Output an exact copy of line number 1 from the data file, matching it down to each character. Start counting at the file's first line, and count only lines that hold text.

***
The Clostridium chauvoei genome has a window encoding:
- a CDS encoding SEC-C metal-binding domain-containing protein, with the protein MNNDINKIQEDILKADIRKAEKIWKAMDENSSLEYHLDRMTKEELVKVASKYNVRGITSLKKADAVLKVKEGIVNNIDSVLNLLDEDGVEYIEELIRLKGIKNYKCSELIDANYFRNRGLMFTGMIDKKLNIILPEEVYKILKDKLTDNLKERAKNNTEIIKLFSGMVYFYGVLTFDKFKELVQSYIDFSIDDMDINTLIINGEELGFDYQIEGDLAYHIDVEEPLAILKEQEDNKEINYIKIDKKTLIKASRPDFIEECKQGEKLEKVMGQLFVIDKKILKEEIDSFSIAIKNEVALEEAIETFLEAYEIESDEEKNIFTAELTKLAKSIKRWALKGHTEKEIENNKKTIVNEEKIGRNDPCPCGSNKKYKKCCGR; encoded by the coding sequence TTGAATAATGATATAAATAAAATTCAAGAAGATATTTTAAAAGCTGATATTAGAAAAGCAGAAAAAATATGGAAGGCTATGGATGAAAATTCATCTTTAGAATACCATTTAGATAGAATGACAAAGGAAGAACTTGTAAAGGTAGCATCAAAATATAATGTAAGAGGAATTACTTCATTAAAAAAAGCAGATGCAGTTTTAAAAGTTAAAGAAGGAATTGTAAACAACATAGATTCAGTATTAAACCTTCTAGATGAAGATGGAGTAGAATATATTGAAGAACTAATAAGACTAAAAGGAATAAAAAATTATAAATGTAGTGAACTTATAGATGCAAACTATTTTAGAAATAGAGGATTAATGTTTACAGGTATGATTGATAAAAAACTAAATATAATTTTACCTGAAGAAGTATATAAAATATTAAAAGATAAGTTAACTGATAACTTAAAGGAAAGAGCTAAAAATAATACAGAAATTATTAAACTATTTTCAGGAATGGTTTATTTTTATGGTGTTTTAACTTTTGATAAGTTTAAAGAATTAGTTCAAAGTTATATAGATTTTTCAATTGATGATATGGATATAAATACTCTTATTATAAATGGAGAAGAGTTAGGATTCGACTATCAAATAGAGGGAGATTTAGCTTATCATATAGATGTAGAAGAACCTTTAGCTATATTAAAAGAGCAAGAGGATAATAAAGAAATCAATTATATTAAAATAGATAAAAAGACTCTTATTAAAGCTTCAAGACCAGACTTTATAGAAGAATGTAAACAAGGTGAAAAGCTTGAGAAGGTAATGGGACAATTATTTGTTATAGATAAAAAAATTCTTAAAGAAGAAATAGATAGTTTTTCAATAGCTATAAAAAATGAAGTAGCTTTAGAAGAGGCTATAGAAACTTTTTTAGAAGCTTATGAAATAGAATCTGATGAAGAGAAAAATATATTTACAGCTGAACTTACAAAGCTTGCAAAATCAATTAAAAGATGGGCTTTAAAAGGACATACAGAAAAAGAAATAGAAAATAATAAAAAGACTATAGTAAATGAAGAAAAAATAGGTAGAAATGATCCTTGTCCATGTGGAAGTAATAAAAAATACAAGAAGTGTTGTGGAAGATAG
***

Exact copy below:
The Clostridium chauvoei genome has a window encoding: